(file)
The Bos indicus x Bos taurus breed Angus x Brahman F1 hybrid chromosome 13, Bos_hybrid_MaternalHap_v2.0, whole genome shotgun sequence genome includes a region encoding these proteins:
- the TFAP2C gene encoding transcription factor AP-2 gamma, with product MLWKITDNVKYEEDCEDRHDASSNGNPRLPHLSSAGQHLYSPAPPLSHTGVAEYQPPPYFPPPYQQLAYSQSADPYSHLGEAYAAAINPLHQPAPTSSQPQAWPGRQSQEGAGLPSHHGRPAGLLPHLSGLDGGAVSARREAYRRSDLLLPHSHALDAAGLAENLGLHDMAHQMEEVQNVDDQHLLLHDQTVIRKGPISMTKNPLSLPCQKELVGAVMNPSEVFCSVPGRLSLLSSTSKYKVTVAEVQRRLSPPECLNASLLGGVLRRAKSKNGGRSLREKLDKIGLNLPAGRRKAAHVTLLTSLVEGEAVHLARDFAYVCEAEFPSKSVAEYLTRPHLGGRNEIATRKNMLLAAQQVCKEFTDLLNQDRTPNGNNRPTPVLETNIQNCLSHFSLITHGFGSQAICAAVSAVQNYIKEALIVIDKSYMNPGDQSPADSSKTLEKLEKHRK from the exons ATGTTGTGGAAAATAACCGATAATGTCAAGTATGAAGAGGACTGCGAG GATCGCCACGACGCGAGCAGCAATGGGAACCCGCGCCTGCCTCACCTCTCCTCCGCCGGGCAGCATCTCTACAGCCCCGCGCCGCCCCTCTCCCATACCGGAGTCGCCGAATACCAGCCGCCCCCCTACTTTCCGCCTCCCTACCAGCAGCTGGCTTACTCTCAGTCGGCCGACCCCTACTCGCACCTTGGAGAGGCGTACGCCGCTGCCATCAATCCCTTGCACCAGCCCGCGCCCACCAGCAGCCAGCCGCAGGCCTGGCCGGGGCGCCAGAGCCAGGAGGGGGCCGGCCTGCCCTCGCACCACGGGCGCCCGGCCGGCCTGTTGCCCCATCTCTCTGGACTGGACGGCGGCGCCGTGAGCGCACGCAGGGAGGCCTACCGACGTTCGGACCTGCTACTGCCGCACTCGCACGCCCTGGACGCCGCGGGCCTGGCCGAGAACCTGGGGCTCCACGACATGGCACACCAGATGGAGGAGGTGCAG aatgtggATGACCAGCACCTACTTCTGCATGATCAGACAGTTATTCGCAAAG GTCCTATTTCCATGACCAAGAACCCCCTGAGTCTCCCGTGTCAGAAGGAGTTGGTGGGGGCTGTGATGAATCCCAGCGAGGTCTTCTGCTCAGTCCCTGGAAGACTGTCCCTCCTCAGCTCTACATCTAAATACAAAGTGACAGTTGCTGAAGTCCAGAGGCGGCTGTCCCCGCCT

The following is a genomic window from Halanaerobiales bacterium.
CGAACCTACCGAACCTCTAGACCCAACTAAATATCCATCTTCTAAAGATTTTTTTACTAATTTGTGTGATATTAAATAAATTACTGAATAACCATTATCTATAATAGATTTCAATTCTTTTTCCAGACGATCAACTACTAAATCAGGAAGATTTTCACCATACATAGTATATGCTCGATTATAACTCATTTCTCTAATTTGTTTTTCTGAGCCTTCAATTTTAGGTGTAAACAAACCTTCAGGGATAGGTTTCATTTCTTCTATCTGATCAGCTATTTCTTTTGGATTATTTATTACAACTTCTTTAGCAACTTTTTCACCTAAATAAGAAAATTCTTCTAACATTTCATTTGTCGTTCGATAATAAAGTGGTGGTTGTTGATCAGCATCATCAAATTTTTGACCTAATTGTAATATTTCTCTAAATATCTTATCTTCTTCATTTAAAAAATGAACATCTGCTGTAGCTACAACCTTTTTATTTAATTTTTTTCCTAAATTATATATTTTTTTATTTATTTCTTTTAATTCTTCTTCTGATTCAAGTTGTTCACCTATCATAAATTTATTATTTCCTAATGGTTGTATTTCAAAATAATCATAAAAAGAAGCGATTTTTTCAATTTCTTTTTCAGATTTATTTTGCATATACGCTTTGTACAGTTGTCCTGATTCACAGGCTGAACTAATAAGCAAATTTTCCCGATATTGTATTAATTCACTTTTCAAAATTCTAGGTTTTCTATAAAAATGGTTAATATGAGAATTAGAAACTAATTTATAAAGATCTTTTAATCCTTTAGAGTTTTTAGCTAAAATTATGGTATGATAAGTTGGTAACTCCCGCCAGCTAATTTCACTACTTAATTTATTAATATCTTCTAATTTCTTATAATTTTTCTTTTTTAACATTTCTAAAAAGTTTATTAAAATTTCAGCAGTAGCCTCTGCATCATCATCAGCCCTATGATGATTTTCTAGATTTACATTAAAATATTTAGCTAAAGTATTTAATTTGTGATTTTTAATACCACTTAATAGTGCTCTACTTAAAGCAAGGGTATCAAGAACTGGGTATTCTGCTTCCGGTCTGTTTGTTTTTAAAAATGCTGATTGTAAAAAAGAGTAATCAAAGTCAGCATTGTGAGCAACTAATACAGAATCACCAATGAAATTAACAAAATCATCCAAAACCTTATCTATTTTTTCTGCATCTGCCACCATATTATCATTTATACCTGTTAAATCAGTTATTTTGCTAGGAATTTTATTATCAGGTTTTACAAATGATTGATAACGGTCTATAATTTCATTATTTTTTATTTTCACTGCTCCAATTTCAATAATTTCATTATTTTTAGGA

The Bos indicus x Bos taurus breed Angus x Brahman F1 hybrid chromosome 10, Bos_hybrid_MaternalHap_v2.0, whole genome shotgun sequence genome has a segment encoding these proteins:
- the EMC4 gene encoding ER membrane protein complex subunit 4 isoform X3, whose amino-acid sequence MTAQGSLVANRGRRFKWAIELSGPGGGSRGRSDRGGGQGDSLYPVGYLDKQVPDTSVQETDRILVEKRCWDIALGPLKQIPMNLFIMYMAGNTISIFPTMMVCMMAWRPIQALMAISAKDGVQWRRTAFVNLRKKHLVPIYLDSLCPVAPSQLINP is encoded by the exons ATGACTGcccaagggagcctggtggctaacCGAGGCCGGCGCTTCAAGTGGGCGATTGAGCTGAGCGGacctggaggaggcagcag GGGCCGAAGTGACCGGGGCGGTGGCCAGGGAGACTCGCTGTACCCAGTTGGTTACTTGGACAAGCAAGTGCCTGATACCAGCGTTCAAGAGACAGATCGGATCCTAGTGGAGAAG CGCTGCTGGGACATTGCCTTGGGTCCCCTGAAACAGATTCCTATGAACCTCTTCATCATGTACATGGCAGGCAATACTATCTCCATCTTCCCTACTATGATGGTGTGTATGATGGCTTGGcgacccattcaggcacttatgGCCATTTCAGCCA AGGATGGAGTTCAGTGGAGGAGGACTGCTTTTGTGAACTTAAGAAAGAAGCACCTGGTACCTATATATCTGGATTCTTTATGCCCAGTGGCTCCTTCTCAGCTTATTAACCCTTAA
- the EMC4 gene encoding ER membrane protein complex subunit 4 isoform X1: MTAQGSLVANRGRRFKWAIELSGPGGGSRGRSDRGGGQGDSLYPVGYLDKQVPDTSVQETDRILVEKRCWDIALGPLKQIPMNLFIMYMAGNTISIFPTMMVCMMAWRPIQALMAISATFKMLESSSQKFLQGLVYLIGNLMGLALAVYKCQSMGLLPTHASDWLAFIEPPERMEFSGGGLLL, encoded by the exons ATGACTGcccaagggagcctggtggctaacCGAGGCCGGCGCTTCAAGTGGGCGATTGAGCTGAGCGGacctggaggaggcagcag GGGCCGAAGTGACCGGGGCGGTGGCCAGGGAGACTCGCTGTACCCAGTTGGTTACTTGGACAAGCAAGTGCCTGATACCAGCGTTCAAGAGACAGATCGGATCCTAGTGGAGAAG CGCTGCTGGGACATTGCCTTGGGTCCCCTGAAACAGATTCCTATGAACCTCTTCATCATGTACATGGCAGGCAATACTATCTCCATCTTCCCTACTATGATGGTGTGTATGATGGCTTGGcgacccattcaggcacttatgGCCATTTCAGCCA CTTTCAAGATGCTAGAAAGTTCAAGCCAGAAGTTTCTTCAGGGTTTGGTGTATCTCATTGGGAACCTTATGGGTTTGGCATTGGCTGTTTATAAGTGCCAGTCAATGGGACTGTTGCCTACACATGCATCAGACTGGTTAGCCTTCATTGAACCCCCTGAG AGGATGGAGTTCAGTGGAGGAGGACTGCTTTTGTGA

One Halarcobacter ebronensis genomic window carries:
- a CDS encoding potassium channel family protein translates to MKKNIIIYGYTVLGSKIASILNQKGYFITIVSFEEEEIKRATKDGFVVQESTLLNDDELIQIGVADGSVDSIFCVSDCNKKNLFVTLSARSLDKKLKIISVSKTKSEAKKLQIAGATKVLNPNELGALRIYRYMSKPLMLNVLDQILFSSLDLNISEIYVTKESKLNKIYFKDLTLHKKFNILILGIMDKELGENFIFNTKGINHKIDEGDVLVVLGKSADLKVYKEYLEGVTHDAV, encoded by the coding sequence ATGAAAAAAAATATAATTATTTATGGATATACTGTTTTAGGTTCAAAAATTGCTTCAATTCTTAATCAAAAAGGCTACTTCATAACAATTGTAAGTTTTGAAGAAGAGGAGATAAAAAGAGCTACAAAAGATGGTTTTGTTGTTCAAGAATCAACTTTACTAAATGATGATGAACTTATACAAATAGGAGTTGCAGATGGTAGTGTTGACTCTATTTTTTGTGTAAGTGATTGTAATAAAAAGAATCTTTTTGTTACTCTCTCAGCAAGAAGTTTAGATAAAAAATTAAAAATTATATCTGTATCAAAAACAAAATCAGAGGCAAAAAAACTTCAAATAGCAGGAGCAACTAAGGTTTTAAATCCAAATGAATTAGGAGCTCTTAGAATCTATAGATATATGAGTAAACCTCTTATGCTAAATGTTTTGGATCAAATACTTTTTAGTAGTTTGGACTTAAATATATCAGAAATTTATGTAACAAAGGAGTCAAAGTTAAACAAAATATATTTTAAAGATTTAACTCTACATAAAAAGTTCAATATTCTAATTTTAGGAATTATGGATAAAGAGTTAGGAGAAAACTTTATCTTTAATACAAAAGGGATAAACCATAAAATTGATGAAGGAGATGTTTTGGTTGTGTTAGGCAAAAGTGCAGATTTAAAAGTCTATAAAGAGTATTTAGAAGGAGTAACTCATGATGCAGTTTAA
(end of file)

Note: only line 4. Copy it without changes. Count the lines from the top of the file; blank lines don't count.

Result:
CGAACCTACCGAACCTCTAGACCCAACTAAATATCCATCTTCTAAAGATTTTTTTACTAATTTGTGTGATATTAAATAAATTACTGAATAACCATTATCTATAATAGATTTCAATTCTTTTTCCAGACGATCAACTACTAAATCAGGAAGATTTTCACCATACATAGTATATGCTCGATTATAACTCATTTCTCTAATTTGTTTTTCTGAGCCTTCAATTTTAGGTGTAAACAAACCTTCAGGGATAGGTTTCATTTCTTCTATCTGATCAGCTATTTCTTTTGGATTATTTATTACAACTTCTTTAGCAACTTTTTCACCTAAATAAGAAAATTCTTCTAACATTTCATTTGTCGTTCGATAATAAAGTGGTGGTTGTTGATCAGCATCATCAAATTTTTGACCTAATTGTAATATTTCTCTAAATATCTTATCTTCTTCATTTAAAAAATGAACATCTGCTGTAGCTACAACCTTTTTATTTAATTTTTTTCCTAAATTATATATTTTTTTATTTATTTCTTTTAATTCTTCTTCTGATTCAAGTTGTTCACCTATCATAAATTTATTATTTCCTAATGGTTGTATTTCAAAATAATCATAAAAAGAAGCGATTTTTTCAATTTCTTTTTCAGATTTATTTTGCATATACGCTTTGTACAGTTGTCCTGATTCACAGGCTGAACTAATAAGCAAATTTTCCCGATATTGTATTAATTCACTTTTCAAAATTCTAGGTTTTCTATAAAAATGGTTAATATGAGAATTAGAAACTAATTTATAAAGATCTTTTAATCCTTTAGAGTTTTTAGCTAAAATTATGGTATGATAAGTTGGTAACTCCCGCCAGCTAATTTCACTACTTAATTTATTAATATCTTCTAATTTCTTATAATTTTTCTTTTTTAACATTTCTAAAAAGTTTATTAAAATTTCAGCAGTAGCCTCTGCATCATCATCAGCCCTATGATGATTTTCTAGATTTACATTAAAATATTTAGCTAAAGTATTTAATTTGTGATTTTTAATACCACTTAATAGTGCTCTACTTAAAGCAAGGGTATCAAGAACTGGGTATTCTGCTTCCGGTCTGTTTGTTTTTAAAAATGCTGATTGTAAAAAAGAGTAATCAAAGTCAGCATTGTGAGCAACTAATACAGAATCACCAATGAAATTAACAAAATCATCCAAAACCTTATCTATTTTTTCTGCATCTGCCACCATATTATCATTTATACCTGTTAAATCAGTTATTTTGCTAGGAATTTTATTATCAGGTTTTACAAATGATTGATAACGGTCTATAATTTCATTATTTTTTATTTTCACTGCTCCAATTTCAATAATTTCATTATTTTTAGGA